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Accessibility & adaptations: Heather’s private rented sector story

Cornwall native, Heather Monger, 28, has lived on her own for the past seven years in a ground floor flat that’s 10 minutes drive from the Cornish coast.

What sets Heather apart from her neighbours, isn’t the fact that she was born with cerebral palsy, which progressed to the point where she now uses a wheelchair full time or that she has three carers who support her across each week.

It’s the fact that her Redruth home is rented from a private landlord who specifically wanted to help a young disabled person into independent living accommodation, with all the necessary adaptations they may need.

Independent living

“I’ve lived on my own for about 10 years, out of choice,” says Heather. “I wanted the independence, my parents were supportive of me getting out on my own and Cornwall is familiar - it’s where I grew up and made friends in mainstream school.”

Heather moved to an independent living facility in Worthing to kick-start the life she wanted for herself when she was 18. Over two years, she built up her experience of how to handle her budget, pay her utility bills and generally manage her life.

And manage she has. Heather has studied social care at college, has volunteered as an admin clerk, she runs her own household (including a car) cares for her chihuahua, Indie, and has a passion for history that might yet see her go back to study.  Heather and her dog, Indie.

Adapting rented homes

Heather’s flat was a standard flat – until she contacted her landlord about a number of adaptations and he said yes to all of them even though…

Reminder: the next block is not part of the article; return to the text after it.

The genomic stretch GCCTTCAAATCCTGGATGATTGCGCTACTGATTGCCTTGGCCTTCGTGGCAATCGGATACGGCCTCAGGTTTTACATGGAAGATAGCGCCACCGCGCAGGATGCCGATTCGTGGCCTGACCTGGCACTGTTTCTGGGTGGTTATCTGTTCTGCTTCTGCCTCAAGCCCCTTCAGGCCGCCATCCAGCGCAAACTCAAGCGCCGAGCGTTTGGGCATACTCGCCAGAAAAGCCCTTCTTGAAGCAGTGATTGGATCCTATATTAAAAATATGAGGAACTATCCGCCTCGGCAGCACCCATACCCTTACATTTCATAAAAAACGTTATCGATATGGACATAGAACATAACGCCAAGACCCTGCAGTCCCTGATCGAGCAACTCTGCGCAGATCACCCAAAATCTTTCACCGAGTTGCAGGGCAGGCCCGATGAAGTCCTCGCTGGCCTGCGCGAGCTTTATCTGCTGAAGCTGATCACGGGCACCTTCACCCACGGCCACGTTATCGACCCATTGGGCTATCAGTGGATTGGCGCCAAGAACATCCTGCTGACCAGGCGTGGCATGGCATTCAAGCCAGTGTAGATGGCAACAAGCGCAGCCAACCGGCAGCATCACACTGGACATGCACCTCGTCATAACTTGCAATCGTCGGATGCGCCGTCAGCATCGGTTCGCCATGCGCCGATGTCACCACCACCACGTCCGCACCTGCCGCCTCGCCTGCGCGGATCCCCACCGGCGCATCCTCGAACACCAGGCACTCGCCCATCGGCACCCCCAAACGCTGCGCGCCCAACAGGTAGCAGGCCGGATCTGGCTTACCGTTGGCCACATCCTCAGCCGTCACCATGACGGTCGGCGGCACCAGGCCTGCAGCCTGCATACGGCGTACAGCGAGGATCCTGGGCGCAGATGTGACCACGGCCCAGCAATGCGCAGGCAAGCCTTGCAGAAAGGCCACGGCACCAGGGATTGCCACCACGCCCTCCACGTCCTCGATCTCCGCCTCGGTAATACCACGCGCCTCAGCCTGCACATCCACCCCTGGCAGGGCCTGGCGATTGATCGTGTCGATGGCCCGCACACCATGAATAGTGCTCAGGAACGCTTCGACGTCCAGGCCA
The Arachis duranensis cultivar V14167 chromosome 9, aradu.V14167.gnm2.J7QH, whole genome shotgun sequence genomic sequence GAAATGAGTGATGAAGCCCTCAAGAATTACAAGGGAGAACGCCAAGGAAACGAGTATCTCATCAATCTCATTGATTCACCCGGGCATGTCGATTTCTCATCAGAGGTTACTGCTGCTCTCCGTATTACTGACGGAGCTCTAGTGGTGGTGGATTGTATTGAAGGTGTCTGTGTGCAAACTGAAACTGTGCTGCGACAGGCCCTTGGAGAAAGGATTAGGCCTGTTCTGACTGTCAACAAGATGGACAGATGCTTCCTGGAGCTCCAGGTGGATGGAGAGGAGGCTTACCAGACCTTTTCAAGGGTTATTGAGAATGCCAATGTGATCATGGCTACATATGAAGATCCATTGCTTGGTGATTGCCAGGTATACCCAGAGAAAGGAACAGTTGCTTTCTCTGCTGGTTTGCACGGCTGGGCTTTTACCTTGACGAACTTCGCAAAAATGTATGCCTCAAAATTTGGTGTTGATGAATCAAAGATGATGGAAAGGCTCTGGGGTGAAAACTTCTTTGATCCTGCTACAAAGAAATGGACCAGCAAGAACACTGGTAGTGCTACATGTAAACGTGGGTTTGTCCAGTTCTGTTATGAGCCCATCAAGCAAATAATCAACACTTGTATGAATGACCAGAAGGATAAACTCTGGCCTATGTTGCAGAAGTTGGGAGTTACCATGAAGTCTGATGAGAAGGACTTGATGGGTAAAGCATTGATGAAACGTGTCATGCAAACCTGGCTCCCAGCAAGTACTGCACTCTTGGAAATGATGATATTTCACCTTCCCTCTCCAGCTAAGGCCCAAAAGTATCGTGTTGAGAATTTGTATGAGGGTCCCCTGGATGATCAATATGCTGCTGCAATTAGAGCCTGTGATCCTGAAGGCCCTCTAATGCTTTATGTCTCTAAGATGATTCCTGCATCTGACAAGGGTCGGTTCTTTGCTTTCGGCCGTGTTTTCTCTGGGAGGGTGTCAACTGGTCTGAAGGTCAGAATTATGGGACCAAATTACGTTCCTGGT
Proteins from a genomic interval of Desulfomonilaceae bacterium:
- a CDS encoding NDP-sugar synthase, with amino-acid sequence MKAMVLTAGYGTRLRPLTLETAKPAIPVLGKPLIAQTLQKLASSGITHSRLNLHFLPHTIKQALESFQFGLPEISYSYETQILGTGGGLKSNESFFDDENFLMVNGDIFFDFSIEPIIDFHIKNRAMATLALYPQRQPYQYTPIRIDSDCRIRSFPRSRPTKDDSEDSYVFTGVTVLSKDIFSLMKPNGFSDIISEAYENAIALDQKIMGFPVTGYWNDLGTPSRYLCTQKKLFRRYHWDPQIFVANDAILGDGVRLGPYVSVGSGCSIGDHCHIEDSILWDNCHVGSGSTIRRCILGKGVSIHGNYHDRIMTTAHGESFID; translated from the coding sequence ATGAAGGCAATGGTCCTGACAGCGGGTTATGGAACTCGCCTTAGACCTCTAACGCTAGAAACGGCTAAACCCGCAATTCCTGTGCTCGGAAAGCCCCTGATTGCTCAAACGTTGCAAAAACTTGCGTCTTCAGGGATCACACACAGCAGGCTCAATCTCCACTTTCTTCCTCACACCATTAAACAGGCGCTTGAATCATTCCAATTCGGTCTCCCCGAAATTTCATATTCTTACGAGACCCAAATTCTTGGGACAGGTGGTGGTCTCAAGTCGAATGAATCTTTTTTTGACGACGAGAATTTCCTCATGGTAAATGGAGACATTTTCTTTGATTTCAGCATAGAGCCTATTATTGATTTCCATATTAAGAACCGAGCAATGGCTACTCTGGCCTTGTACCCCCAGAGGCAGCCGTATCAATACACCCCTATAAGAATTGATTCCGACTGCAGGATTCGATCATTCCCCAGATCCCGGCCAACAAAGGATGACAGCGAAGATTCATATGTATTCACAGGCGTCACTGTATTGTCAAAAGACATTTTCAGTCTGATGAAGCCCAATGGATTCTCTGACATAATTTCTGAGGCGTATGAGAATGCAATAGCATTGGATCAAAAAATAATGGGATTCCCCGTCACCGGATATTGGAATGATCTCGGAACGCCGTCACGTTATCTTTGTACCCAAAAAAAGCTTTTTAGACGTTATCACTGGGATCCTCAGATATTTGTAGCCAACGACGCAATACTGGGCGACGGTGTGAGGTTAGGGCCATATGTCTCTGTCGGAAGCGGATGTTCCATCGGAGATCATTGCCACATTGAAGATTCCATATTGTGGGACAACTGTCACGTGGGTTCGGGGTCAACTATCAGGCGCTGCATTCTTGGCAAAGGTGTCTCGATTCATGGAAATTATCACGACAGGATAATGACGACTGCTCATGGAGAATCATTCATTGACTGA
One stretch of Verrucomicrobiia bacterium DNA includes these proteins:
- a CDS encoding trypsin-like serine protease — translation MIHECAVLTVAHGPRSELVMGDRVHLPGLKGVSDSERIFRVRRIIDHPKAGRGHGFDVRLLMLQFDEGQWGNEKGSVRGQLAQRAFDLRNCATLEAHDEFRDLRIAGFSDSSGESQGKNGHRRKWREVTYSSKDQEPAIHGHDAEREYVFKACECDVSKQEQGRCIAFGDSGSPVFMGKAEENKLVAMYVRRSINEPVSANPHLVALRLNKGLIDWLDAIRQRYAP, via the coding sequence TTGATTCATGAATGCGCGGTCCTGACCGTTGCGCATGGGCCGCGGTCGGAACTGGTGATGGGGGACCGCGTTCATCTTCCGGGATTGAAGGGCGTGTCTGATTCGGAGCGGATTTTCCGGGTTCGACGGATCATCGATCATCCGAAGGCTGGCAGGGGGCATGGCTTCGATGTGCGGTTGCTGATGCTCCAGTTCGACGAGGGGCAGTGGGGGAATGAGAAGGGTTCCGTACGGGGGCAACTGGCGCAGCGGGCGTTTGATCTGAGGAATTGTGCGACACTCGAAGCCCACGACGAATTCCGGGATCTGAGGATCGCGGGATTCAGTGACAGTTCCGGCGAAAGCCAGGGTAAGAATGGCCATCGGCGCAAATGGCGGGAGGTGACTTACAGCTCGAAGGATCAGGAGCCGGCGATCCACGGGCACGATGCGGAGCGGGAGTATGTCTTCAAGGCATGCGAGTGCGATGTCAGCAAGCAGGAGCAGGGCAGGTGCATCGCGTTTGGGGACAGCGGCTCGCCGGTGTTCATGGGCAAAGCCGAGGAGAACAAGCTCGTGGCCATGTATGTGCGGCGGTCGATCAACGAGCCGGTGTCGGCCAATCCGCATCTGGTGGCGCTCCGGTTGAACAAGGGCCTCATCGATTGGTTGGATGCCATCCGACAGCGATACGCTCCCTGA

“I’ve never actually met my landlord,” says Heather. But he’s been brilliant. I’m really grateful as it’s very hard for a disabled person to find a landlord that’ll rent to them, never mind allow them to make adaptations and have a dog.”

Heather’s adaptations included a rise and fall cooker; an automated front door, which opens at a push of a button inside and is controlled by a hands free key outside; a level access wet room big enough to take a wheelchair and someone to help with personal care, and a wash and dry toilet with grab rails.

“I have two front doors and had to try to keep both of them open to get in and out and that was difficult for me to do in the wheelchair. The automated front door makes leaving and entering my home so much easier,” says Heather.

So, who pays for such adaptations?

Disabled Facilities Grant & private rentals

In its recently released Adaptations: Good Practice Guidance National Residential Landlords Association (NRLA) states that in England, most local councils will usually pay for minor equipment or adaptations up to £1,000. The council’s social care department will carry out an assessment to identify the tenant's needs and equipment will be delivered to the property or work will be carried out by a council approved sub contractor.

For major adaptations, such as remodelling a bathroom to give a tenant more space, level access, a walking shower and suitable toilet, a tenant (or the home owner) can apply to their council for a Disabled Facilities Grant (DFG).